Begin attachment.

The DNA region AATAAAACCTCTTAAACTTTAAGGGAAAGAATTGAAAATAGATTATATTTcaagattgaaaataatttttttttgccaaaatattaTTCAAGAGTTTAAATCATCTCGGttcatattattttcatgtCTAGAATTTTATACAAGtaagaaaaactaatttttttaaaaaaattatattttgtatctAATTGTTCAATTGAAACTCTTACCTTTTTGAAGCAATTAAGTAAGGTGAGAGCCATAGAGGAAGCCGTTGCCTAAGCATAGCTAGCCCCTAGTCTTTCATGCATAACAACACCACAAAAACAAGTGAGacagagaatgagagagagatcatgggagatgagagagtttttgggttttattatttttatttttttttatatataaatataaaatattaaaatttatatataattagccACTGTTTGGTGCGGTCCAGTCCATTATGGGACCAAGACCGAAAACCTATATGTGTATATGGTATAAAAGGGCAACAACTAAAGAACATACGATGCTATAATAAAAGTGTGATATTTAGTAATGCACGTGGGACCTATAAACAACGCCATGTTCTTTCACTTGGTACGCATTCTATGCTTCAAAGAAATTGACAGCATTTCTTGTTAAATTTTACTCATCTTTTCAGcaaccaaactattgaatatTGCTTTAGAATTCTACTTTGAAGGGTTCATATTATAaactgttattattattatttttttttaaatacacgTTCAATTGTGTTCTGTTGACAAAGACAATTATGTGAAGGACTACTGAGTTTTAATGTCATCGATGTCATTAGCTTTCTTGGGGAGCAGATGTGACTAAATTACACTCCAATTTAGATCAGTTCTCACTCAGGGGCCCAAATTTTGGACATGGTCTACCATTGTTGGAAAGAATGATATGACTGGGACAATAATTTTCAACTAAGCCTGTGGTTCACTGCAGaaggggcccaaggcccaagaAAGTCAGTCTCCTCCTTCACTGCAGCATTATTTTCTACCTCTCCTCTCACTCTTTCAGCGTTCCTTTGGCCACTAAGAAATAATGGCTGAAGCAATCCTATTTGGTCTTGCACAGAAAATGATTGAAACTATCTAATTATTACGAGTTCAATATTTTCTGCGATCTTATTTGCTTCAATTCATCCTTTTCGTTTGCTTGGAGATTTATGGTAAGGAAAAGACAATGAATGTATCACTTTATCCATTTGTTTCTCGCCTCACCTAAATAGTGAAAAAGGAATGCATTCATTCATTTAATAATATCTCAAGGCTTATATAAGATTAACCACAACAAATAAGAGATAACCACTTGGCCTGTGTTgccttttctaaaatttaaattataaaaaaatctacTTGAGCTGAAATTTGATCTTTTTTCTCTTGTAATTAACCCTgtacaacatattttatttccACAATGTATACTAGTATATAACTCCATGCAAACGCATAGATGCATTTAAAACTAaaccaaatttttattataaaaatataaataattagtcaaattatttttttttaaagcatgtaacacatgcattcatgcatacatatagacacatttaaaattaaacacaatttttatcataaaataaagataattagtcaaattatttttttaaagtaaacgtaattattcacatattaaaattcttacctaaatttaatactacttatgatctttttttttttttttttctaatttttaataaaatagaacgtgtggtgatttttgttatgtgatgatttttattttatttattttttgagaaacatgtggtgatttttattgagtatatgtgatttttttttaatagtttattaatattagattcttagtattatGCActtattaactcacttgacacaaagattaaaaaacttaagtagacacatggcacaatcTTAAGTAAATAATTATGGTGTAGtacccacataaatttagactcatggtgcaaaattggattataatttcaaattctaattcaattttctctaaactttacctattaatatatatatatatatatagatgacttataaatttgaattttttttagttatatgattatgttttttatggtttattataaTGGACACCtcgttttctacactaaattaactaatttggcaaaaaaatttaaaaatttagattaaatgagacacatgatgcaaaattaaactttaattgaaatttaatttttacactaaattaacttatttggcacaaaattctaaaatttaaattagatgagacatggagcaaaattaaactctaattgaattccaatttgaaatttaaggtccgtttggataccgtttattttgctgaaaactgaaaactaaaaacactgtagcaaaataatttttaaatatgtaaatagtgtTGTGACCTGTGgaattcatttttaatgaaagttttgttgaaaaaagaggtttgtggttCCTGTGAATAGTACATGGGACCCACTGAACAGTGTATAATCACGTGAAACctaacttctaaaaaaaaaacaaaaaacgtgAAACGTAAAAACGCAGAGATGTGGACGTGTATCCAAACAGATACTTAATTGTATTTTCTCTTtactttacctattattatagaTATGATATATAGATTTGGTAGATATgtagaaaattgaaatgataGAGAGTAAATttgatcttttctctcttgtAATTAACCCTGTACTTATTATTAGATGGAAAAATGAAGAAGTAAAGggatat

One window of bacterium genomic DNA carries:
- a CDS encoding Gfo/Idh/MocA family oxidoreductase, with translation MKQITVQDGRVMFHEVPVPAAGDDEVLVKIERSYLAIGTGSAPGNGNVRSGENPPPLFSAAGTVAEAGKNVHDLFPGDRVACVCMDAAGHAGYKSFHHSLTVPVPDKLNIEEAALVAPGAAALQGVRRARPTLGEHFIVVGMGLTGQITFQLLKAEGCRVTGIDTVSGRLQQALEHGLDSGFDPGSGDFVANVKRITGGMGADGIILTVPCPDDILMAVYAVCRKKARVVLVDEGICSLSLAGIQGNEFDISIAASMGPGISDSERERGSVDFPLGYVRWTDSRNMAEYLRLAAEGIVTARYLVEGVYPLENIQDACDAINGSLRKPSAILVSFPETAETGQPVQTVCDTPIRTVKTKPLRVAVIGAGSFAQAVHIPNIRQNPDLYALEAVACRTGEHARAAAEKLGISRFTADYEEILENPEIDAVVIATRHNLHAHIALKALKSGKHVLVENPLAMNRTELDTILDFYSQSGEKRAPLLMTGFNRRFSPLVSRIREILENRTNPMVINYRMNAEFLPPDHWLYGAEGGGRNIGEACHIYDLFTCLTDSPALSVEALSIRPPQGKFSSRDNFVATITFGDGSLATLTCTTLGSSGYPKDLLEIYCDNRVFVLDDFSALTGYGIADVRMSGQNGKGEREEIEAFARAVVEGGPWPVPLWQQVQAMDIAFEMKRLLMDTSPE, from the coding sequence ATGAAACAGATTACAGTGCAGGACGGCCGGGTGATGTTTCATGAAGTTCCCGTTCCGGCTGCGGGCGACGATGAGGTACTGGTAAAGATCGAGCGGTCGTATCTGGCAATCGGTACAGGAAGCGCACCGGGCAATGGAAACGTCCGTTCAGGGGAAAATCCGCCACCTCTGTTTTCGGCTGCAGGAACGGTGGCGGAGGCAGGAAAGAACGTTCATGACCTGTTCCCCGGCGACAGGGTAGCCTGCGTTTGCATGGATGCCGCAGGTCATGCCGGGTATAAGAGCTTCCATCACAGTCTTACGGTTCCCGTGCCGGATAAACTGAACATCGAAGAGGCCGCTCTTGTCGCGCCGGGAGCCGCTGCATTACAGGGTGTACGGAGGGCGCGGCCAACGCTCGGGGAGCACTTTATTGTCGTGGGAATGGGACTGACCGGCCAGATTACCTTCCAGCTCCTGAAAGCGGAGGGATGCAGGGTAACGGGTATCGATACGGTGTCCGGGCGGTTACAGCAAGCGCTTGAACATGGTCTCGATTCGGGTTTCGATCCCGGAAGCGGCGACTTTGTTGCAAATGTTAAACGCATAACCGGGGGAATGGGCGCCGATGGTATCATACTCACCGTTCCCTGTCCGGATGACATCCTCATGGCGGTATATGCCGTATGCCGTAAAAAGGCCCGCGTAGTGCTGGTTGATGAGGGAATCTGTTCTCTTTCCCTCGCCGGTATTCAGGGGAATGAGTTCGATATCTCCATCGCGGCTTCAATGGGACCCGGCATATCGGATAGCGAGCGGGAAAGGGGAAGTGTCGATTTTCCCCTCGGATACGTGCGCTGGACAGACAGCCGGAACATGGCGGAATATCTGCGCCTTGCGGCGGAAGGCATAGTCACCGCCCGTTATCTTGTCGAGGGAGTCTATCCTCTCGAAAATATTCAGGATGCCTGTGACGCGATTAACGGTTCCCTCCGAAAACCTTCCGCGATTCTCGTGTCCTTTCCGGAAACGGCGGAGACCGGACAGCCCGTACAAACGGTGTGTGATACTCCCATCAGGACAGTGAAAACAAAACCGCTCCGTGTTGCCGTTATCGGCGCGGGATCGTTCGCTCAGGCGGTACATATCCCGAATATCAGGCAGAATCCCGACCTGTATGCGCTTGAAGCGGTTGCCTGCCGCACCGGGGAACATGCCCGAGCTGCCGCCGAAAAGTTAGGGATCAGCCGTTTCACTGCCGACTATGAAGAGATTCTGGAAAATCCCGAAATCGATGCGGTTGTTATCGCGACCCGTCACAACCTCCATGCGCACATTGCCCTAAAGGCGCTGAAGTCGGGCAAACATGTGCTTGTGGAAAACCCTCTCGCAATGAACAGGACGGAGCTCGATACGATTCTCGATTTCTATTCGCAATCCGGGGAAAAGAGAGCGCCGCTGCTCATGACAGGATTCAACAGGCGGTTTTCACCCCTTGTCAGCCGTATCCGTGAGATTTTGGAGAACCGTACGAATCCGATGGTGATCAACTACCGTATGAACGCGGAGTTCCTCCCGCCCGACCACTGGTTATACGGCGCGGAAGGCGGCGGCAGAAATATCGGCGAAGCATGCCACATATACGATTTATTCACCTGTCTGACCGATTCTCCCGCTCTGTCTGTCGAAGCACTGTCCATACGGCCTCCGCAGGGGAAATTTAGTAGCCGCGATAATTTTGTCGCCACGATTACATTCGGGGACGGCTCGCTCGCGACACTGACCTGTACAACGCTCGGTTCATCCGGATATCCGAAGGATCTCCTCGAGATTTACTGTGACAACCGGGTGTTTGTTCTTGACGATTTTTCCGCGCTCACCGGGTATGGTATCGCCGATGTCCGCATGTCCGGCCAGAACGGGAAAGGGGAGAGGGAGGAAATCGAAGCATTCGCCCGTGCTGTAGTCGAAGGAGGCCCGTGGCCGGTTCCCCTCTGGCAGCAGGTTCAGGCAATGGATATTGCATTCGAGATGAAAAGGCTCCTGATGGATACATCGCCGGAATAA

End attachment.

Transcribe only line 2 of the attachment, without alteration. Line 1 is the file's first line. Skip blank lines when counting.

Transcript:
One window of bacterium genomic DNA carries: